When Stephanie Plum needs moneyshe turns to bounty hunting for quick cash even though she has no idea what to do and doesn't own a gun. Luckily, her first quarry, an ex-cop accused of murder, turns out to be her first lover, with whom she still shares a powerful chemistry.

    Bossypants by Tina Fey

    Book JacketFrom her youthful days as a vicious nerd to her tour of duty on Saturday Night Live; from her passionately halfhearted pursuit of physical beauty to her life as a mother eating things off the floor; from her one-sided college romance to her nearly fatal honeymoon, comedian Tina Fey reveals all, and proves that you're no one until someone calls you bossy.

    Skinny Dip by Carl Hiaasen
    Book Jacket
    Doctoring water samples to help his corrupt agribusiness employer continue illegal dumping in the Everglades, biologist Chaz Perrone attempts to murder his wife, who has figured out his scam and who survives to plot her husband's downfall.

    Book JacketIs Everyone Hanging Out Without Me? (And Other Concerns) by Mindy Kaling

    The writer and actress best known as Kelly Kapoor on "The Office" shares observations on topics ranging from favorite male archetypes and her hatred of dieting to her relationship with her mother and the haphazard creative process in the "Office" writers' room.

    Where'd You Go, Bernadette by Maria Semple
    Book Jacket
    When her notorious, hilarious, volatile, talented, troubled, and agoraphobic mother goes missing, teenage Bee begins a trip that takes her to the ends of the earth to find her.

    Friday, July 8, 2016

    Need HELP with that Square? Books Made into a Movie

    If you're playing our Summer Reading Program Bingo game and you need some help with that Made into a Movie square, here's a few titles to consider: 

    Brooklyn by Colm Toibin
    In Ireland in the early 1950s, Eilis Lacey is one of many who cannot find work at home. When a job is offered in America, it is clear to everyone that she must go. Leaving behind her family and country, Eilis heads for unfamiliar Brooklyn, and to a crowded boarding house where the landlady's intense scrutiny and the small jealousies of her fellow residents only deepen her isolation. Slowly, the pain of parting is buried beneath the rhythms of her new life and finally, she begins to realize that she has found a sort of happiness. Until news comes from home that forces her back to Ireland and to new possibilities which conflict deeply with the life she has left behind in Brooklyn.

    The Martian by Andy Weir
    Six days ago, astronaut Mark Watney was one of the first people to walk on Mars. Now, he'll be the first person to die there. After a dust storm nearly kills him and forces his crew to evacuate while thinking him dead, Mark is stranded alone with no way to even signal Earth. Even if he could, he wouldn't last until rescue arrived. Chances are, though, he won't starve -- so many other things are likely to kill him first. But Mark isn't ready to give up yet.

    Inherent Vice by Thomas Pynchon
    Reluctantly investigating a kidnapping threat against his ex-girlfriend's billionaire beau, Doc Sportello tackles a bizarre tangle of nefarious characters before stumbling on a mysterious entity that may actually be a tax shelter for a dental group.

    Revenant: A Novel of Revenge by Michael Punke
    A story of survival on the American frontier that chronicles the exploits of fur trapper Hugh Glass, who after surviving a grizzly bear attack, undertakes an arduous trek through the wilderness to seek revenge against the trappers who left him for dead. 

    Tuesday, July 5, 2016

    Are You There, Judy Blume? It’s Me, Karrie

    When I was in sixth grade Judy Blume’s book, Are You There God? It’s Me, Margaret was all the rage amongst my friends. That was the first time I remember any of us talking about a book. Of course I had to read it. My public library was five blocks away from our house so I jumped on my bike, parked my bike in the bike rack, and ventured into the children’s section to get a copy. The kind librarian (because in my world all librarians are kind) told me that it was checked out and that she could put a hold on it for me. Having never done that before –there had been no other book at the time that was so popular – I put my name on the list and waited. And waited. And waited. Weeks later a notification came through the U.S. mail – you remember mail, right? Back in the day, and I truly hate to tell you how long ago this was but it was in the neighborhood of 43 years ago, hold notices came in through a mail slot in our front door. I got home from school and my hold notice announced that my copy of Are You There, God? It’s me, Margaret ready for me.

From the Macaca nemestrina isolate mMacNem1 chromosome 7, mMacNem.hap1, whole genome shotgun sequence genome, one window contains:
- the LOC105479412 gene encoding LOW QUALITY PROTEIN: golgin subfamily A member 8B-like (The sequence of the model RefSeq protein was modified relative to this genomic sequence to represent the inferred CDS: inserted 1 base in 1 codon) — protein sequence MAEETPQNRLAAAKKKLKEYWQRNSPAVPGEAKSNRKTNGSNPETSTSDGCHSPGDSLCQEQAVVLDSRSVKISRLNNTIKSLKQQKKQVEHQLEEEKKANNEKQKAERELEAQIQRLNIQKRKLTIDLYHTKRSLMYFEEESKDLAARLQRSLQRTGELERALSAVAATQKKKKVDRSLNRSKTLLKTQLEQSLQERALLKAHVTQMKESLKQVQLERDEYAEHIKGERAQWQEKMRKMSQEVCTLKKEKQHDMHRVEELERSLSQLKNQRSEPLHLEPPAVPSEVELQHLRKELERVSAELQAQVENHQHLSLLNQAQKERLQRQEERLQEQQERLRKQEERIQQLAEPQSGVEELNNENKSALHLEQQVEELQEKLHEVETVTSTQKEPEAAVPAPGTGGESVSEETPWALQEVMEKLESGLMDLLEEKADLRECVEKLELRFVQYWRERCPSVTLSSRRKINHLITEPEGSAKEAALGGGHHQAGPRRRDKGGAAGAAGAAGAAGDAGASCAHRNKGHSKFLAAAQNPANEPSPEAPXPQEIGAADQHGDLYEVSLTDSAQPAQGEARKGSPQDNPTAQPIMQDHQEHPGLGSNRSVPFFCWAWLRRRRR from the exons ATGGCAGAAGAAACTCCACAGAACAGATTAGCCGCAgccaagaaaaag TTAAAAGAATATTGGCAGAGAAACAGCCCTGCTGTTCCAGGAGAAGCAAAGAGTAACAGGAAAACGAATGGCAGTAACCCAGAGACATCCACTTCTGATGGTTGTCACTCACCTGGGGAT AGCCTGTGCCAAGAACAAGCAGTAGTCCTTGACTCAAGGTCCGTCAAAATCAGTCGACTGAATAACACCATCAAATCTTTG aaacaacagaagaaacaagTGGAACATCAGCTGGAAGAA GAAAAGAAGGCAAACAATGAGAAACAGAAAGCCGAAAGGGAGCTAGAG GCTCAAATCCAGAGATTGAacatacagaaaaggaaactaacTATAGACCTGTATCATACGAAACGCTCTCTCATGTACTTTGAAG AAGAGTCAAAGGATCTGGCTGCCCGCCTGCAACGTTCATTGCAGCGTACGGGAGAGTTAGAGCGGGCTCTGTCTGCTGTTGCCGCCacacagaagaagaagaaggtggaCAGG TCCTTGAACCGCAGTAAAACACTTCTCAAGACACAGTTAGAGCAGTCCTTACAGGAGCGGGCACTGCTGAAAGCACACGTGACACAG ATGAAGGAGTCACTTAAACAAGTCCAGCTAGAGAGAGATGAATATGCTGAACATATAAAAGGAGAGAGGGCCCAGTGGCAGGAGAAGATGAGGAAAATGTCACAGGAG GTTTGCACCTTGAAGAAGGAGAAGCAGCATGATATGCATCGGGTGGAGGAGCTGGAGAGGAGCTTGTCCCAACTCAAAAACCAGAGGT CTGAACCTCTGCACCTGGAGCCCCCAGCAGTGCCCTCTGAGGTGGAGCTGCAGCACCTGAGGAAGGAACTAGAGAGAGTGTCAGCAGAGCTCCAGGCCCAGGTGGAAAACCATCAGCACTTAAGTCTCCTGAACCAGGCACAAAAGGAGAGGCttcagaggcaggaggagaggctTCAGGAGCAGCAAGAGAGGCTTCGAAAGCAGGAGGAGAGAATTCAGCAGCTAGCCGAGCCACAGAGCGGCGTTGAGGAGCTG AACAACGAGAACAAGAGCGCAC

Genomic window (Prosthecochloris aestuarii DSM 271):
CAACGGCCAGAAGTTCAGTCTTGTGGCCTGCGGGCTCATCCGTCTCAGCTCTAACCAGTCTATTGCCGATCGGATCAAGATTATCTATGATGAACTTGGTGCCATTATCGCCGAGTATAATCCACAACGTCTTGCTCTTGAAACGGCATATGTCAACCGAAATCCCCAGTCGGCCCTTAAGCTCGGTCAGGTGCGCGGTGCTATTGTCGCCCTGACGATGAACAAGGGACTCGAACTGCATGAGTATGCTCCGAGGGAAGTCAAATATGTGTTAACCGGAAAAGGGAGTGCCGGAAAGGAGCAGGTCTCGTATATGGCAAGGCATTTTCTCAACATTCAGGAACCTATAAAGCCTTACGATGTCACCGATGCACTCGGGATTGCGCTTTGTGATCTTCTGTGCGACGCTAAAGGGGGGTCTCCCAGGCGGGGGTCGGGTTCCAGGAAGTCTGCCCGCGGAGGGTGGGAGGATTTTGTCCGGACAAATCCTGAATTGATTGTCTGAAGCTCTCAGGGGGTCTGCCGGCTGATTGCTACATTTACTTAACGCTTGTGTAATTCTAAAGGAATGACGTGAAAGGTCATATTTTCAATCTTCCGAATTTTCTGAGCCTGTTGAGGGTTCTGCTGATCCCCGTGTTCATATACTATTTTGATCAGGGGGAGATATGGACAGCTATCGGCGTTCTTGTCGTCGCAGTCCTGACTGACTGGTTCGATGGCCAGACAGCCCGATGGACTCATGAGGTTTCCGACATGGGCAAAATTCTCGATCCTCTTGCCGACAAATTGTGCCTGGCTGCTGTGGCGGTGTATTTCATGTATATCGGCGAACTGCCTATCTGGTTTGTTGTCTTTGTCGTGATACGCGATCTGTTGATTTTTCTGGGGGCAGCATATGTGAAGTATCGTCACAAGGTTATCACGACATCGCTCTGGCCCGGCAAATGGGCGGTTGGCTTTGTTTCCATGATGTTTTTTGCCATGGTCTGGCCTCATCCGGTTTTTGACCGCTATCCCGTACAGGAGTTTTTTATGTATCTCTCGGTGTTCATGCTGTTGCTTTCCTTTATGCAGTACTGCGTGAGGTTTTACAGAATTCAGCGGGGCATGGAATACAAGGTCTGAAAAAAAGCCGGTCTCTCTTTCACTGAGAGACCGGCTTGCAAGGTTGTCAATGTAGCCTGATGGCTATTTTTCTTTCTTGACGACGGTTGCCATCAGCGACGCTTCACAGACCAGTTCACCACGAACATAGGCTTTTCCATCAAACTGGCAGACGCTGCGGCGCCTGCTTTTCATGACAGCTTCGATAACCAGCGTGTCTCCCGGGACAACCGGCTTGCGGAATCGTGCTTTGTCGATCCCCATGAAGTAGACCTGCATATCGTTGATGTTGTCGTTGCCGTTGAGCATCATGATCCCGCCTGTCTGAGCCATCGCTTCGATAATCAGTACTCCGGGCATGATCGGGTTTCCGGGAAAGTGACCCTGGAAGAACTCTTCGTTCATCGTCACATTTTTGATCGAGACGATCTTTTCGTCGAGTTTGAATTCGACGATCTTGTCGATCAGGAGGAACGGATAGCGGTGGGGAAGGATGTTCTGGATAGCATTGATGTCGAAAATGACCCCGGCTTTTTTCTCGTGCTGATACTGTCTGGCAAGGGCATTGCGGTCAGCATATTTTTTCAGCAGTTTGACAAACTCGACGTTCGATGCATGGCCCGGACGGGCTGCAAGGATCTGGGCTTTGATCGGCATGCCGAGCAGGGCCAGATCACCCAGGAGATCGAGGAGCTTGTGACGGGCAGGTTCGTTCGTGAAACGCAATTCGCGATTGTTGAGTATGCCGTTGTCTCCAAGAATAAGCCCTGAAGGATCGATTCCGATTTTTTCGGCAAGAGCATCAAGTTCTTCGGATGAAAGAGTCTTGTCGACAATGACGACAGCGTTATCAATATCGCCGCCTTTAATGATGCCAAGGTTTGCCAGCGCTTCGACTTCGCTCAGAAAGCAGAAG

My bike seemed to lift off the ground I was riding so fast to the library. As soon as the librarian handed Margaret to me, I found a quiet and comfortable corner of the library, and began reading. A couple hours later I was finishing Margaret’s story and my mom was wondering why I wasn’t home for dinner. It was a transformative book for me; I was 12-years-old and Margaret was experiencing adolescence at the same age as I was; her experiences were my experiences. I was convinced that Judy Blume knew me and had written my story.

    When I was sixteen, her book Forever was published. Forever was very edgy for its time because it was about a 16-year-old girl named Katherine who was experiencing boyfriend love for the first time. She lived in Westfield, New Jersey, and her story was simple, very realistic, and quite romantic. Once again, I was convinced that Judy Blume wrote Forever about me because at the time I lived in Westfield, New Jersey, and I was in love for the first time. Places Katherine went, I had been. She went to Westfield High School and so did I. This could not be a coincidence, right?

    Throughout her life as an author, Judy Blume has boldly written authentic books for adolescents about topics that were true to them. She understands kids. She’s been a voice for young adults and as a result she is one of the most widely banned authors in our time. Her ideas and discussion of authentic teen experiences was – and still is – very threatening to many adults. For me, I was lucky enough to grow up with her, and she is one of my heroes. Now I am a librarian and I am happy when I recommend her books to kids and they read them.

    Now I’m in my 50s, and Judy Blume writes books for adults, thankfully. She’s been the one author I truly have been reading all my life and I thank her for that. The books she writes for adults are just as engaging and wonderful as the young adult books I grew up reading. In many ways she still gets me.